80% of people are diagnosed with pancreatic cancer when it’s too late for life-saving surgery. This is because there is no simple test.

The challenge is clear: we need to understand how to diagnose pancreatic cancer earlier to give more people a chance of survival.

It isn't acceptable that more than half of people diagnosed with pancreatic cancer die within three months.

Investment in early diagnosis research is critical

Earlier diagnosis of pancreatic cancer is one of the most important challenges facing pancreatic cancer researchers, and has been for decades.

However, pancreatic cancer has been historically underfunded with only 3% of the annual UK cancer research budget being directed towards pancreatic cancer. Similar numbers of people die from pancreatic cancer as they do from breast cancer each year. And yet, pancreatic cancer research receives 93% less funding than breast cancer.

With your support we can tackle early diagnosis.

Despite being a common cancer and having the poorest survival rates, only 3% of the annual UK cancer research budget goes into pancreatic cancer.

The approach to early diagnosis research must change

Thanks to our kind supporters, Pancreatic Cancer UK has always been committed to researching and improving early diagnosis, but now it’s time to step it up a level. Previous investments in early diagnosis research have been too small, infrequent and isolated, meaning that the best efforts of researchers have yet to succeed.

To solve this problem, we’re taking a different approach. Through our Early Diagnosis Research Alliance (EDRA), we have brought together the best minds in early diagnosis, bringing fresh new perspectives to address key challenges so that we can achieve earlier diagnosis in pancreatic cancer, faster.

This represents the single biggest investment in early diagnosis within pancreatic cancer in the UK.

The four keys areas the Alliance is looking at are:

  1. Equipping GPs with the tools to make accurate decisions on the need for further tests or referral to a specialist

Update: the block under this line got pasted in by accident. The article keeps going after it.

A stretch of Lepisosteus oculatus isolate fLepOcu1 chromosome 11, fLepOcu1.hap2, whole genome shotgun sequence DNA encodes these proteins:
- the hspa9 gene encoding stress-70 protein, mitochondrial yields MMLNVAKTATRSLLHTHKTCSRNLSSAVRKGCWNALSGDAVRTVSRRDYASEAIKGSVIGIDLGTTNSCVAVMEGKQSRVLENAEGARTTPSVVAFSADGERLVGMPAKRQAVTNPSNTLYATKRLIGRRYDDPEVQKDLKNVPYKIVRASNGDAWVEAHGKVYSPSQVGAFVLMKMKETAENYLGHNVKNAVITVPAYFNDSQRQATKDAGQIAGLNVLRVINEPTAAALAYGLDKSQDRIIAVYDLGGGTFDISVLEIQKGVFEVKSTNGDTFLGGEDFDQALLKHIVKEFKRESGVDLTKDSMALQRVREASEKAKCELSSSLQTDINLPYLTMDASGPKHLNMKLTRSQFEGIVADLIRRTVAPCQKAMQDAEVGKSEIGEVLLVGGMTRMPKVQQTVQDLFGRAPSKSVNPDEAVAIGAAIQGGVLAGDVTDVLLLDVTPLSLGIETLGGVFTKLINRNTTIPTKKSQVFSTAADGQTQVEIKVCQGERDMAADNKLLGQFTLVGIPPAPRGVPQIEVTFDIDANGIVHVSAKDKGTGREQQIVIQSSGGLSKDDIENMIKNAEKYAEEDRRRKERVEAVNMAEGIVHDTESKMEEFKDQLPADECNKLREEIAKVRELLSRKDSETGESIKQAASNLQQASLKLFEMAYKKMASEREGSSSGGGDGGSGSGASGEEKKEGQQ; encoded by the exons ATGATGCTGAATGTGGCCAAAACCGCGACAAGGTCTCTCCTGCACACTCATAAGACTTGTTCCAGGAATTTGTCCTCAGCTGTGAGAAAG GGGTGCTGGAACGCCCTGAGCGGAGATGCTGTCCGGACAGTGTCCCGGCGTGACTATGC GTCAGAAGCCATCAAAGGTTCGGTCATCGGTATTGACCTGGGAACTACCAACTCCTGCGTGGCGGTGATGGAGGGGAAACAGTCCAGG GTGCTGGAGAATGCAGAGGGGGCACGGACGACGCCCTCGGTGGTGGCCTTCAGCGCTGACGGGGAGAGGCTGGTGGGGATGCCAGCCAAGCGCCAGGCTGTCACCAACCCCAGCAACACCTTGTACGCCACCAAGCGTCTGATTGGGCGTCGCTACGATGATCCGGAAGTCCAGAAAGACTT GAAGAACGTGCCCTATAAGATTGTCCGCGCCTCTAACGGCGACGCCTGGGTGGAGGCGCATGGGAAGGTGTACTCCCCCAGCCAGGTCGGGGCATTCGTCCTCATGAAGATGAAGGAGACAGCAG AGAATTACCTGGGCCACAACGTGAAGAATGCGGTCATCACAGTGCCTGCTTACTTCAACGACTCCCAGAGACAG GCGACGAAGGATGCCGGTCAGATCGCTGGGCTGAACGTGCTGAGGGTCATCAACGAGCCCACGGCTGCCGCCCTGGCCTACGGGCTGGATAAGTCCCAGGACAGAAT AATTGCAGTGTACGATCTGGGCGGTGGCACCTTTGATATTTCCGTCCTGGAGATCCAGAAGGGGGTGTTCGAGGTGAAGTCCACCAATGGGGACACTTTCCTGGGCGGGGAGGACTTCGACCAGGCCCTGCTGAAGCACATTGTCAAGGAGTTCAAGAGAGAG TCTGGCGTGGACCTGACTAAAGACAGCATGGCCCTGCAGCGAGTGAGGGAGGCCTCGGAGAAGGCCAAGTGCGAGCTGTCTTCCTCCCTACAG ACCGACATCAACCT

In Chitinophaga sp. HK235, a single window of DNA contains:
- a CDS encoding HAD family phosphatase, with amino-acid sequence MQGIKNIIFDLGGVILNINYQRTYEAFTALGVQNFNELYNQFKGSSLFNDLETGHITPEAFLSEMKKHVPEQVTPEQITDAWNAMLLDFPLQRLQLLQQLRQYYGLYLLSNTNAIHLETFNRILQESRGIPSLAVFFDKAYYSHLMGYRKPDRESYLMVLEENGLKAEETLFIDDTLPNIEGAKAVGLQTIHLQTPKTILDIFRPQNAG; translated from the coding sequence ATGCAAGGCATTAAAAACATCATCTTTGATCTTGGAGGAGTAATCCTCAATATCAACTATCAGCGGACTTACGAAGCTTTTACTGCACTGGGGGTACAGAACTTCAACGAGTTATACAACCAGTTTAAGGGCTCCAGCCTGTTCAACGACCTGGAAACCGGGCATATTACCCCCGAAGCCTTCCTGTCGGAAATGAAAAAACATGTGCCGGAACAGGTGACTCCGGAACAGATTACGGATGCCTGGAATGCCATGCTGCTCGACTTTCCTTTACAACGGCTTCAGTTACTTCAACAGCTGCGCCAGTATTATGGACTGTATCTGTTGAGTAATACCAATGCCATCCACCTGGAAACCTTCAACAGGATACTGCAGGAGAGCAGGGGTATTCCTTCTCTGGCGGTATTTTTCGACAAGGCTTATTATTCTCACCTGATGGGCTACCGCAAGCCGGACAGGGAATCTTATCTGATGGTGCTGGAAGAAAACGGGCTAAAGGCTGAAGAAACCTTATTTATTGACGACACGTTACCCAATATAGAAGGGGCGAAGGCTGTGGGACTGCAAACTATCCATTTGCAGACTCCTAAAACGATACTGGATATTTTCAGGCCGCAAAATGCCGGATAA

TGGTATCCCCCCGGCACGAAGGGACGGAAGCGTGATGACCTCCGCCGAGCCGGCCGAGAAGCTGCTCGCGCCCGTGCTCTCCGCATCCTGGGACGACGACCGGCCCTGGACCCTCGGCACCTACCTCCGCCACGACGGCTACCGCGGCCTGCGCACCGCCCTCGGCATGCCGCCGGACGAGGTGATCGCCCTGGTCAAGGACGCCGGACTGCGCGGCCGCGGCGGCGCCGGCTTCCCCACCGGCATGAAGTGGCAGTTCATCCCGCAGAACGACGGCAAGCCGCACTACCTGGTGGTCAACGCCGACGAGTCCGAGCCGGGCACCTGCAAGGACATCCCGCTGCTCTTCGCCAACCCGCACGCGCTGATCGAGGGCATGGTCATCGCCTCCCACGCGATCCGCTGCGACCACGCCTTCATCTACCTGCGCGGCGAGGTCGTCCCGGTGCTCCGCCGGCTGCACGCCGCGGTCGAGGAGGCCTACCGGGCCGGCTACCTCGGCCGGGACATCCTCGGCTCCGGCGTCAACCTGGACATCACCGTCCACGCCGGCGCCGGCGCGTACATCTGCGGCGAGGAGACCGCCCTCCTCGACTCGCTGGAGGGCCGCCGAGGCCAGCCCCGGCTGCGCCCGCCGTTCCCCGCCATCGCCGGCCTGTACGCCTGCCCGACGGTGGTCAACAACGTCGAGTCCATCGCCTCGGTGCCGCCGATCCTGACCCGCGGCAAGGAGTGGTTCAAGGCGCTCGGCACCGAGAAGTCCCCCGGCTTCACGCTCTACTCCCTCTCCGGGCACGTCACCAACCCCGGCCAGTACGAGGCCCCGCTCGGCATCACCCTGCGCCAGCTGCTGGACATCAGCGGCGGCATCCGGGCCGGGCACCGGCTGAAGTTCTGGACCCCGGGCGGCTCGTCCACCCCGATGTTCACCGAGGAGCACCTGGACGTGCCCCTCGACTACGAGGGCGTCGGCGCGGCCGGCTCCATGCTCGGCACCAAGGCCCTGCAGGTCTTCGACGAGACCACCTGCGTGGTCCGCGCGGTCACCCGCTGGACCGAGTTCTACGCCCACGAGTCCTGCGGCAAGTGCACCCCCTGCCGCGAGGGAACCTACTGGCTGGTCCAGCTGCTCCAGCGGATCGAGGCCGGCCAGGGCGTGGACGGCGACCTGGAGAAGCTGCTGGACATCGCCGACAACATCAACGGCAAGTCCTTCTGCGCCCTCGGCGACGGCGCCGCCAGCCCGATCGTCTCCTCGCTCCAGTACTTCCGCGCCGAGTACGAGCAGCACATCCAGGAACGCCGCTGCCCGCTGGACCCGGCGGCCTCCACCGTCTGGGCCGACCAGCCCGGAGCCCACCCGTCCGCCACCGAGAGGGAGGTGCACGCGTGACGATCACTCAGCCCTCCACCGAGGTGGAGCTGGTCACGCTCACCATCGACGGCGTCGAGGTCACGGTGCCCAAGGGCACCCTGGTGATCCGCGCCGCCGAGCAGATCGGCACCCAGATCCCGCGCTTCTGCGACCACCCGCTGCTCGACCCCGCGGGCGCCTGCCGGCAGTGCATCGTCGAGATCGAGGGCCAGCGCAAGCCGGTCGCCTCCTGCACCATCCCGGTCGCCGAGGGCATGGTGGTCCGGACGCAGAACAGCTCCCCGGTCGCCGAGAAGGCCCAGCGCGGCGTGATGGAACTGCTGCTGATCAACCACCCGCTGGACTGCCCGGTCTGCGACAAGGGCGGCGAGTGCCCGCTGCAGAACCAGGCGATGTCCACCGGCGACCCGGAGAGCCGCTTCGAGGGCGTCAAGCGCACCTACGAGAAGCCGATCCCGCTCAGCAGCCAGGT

2. Enhancing biomarker tests from blood or urine, leading to the development of a simple test
  3. Providing evidence for implementation into UK healthcare settings
  4. Mapping out a diagnostic pathway so that these tools can be implemented in the NHS

Now is the time to do things differently because without collaboration, there will be many more decades of poor diagnosis ahead.

An exciting breakthrough

This pioneering research is close to the biggest and most exciting breakthrough we’ve ever seen – the first effective test to detect pancreatic cancer in the blood. Preliminary results show that the test is currently showing greater than 95% accuracy in early trials, meaning we are one step closer to making progress on one of the biggest challenges in pancreatic cancer research and ultimately, saving more lives. This pioneering blood test for pancreatic cancer is now being tested in real-world settings in the USA, in partnership with Immunovia.

Leading the way

Professor Steve Pereira, University College London, talks about accelerating early diagnosis in pancreatic cancer

Seizing every opportunity

Alongside the EDRA’s work, we’re also funding a series of ground-breaking new projects to take on early diagnosis at every opportunity:

Using QCancer to aid diagnosis

At the University of Oxford, Professor Julia Hippisley-Cox’s team is improving QCancer, a tool used by GPs to aid diagnosis. By analysing data from 24,326 people with pancreatic cancer, the team pinpointed alarm symptoms that should trigger immediate action and urgent referral for further investigation. This could lead to life-saving earlier diagnoses.

Identifying accurate biological markers

This year, Professor Justin Hsuan’s team identified some of the world’s most accurate biological markers, which indicate the presence of pancreatic cancer. In time, this may help doctors to detect pancreatic cancer a year earlier.

Supporting the EUROPAC study

We are continuing to support the European Registry of Hereditary Pancreatitis and Pancreatic Cancer (EUROPAC). People who may be at higher risk of pancreatic cancer due to factors such as their family history will be assessed, and those found to be at increased risk will be offered regular screening. The results of this study will help us to learn more about the genetic causes of pancreatic cancer, and may also lead to the development of new screening programmes to detect pancreatic cancer at an early stage.

The future of the early diagnosis research

Thanks to our supporters, we are making great strides in early diagnosis research. But we mustn’t stop there. More work is needed to take any breakthroughs out of the lab and into the hands of GPs. Your support will continue to be critical to help us maintain momentum and spearhead the next stage of ground-breaking research into early diagnosis.